Irish businesses will find the new year “tougher going” but the country’s economy should still continue to “prosper” for the rest of the decade, according to accountancy giant EY.
In its latest economic outlook, EY forecast that Irish GDP should grow by 3.1% this year and 2.9% next year, with consumer spending — being bolstered by low inflation and increased employment — increasing by 2.7% per annum over the next four years.
That increased employment, it added, will be driven by jobs growth in the retail, health and education sectors gathering pace.
“With uncertainty ahead of us, any economic forecasts must be highly conditional at this point, and that is likely to be the case for at least the first half of 2017 as divorce negotiations between the UK and the EU continue.
"However, the island economy — and the Republic in particular — enters this turbulent period in ruder health than might have been expected, with employment rising and growth in Ireland continuing to top the European charts,” said EY economic advisor Neil Gibson.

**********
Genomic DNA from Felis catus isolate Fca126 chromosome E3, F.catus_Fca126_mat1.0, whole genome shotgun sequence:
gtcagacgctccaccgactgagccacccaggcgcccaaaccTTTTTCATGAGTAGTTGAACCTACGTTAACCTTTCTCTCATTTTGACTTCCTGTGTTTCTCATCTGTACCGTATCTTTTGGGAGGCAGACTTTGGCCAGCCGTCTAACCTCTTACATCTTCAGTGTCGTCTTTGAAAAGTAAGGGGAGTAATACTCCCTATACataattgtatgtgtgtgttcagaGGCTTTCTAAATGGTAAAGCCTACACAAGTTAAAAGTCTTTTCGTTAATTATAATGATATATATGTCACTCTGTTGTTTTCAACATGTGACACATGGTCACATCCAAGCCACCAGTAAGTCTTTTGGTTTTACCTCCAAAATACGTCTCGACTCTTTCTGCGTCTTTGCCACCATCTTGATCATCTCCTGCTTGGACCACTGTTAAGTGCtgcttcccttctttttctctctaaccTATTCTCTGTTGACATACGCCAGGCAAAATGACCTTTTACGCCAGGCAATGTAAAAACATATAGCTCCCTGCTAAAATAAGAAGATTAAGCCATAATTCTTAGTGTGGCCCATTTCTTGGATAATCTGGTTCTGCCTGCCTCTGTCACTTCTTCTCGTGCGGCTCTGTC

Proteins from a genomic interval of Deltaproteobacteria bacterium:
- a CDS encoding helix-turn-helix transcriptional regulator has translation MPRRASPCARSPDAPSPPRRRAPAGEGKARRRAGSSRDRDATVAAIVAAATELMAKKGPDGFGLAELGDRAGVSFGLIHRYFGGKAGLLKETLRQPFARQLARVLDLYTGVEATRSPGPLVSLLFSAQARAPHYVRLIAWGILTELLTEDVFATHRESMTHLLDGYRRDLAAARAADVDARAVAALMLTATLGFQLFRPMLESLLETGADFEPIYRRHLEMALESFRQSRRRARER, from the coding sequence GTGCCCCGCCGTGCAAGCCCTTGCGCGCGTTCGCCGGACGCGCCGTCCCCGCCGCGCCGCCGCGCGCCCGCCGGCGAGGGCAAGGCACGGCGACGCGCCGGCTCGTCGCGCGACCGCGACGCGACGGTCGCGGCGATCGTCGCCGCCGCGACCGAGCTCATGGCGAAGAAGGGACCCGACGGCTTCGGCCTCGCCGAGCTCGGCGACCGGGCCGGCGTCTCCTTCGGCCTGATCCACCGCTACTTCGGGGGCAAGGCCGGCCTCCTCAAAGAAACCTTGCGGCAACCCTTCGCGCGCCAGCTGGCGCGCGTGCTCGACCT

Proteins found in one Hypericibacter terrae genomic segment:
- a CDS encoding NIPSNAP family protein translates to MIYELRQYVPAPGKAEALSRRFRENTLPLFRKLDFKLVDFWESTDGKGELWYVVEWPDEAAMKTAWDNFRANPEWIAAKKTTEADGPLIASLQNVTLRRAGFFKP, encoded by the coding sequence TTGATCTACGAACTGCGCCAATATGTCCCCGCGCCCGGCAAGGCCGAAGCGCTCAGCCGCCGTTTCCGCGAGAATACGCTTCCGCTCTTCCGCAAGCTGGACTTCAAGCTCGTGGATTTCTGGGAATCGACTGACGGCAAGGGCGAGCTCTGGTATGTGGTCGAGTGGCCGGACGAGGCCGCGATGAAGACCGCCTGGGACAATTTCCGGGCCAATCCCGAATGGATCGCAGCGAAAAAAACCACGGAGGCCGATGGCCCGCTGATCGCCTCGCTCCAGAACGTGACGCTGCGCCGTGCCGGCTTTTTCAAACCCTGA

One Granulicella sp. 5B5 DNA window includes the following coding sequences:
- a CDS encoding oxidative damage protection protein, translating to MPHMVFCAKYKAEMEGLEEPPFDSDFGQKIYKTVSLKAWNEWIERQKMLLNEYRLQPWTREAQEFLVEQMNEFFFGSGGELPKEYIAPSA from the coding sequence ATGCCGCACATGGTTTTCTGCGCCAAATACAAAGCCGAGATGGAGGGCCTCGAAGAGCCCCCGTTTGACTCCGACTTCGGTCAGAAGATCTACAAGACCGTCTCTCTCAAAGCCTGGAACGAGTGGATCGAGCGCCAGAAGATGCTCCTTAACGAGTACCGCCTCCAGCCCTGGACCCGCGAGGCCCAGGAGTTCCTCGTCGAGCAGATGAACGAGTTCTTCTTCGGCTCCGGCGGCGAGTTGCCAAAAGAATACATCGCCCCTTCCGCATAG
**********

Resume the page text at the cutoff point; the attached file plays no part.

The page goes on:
“The 2016 data tells us, clearly, that firms — though they may be worried — will continue to go about their business until such time as the trading conditions change.
"This means the island economy enters 2017 in a fairly robust state, but with volatility and the spectre of inflation in the UK on the horizon, the New Year is projected to be tougher going,” he added.
EY has warned, however, that Brexit uncertainties will leave a mark with significant downside risks facing investment and export-orientated sectors.
"Agriculture, too, will be hit, with an estimated 10,500 jobs set to be lost by 2020 on the back of increased costs and the burden of cross-jurisdiction trading, and currency volatility.
“The variety of jobs created recently in Ireland is welcome and is helping to drive down unemployment through the regions, but clearly the potential implications of tariffs and the shifts in the exchange rate, impact more severely on certain sectors than others.
"Though the outlook is for Ireland to create more jobs, much depends on the detail of the exit deal,” said Mr. Gibson.
© Irish Examiner Ltd. All rights reserved